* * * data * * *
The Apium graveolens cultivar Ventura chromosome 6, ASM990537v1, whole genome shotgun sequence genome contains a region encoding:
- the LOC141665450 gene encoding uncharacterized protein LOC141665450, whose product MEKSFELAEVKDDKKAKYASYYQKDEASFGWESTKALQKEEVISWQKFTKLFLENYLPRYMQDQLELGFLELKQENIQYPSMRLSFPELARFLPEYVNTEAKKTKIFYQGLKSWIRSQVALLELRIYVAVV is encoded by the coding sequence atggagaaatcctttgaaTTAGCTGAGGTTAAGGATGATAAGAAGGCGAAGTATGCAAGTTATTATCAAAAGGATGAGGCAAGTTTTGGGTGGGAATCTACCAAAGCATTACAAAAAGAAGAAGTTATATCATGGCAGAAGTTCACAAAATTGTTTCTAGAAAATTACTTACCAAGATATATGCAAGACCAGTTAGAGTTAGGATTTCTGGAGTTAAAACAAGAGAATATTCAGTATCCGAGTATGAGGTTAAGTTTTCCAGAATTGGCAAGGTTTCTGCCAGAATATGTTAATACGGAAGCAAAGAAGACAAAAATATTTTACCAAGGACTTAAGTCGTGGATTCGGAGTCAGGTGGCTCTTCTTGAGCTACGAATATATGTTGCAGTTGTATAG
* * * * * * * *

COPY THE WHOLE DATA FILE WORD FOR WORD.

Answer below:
The Apium graveolens cultivar Ventura chromosome 6, ASM990537v1, whole genome shotgun sequence genome contains a region encoding:
- the LOC141665450 gene encoding uncharacterized protein LOC141665450, whose product MEKSFELAEVKDDKKAKYASYYQKDEASFGWESTKALQKEEVISWQKFTKLFLENYLPRYMQDQLELGFLELKQENIQYPSMRLSFPELARFLPEYVNTEAKKTKIFYQGLKSWIRSQVALLELRIYVAVV is encoded by the coding sequence atggagaaatcctttgaaTTAGCTGAGGTTAAGGATGATAAGAAGGCGAAGTATGCAAGTTATTATCAAAAGGATGAGGCAAGTTTTGGGTGGGAATCTACCAAAGCATTACAAAAAGAAGAAGTTATATCATGGCAGAAGTTCACAAAATTGTTTCTAGAAAATTACTTACCAAGATATATGCAAGACCAGTTAGAGTTAGGATTTCTGGAGTTAAAACAAGAGAATATTCAGTATCCGAGTATGAGGTTAAGTTTTCCAGAATTGGCAAGGTTTCTGCCAGAATATGTTAATACGGAAGCAAAGAAGACAAAAATATTTTACCAAGGACTTAAGTCGTGGATTCGGAGTCAGGTGGCTCTTCTTGAGCTACGAATATATGTTGCAGTTGTATAG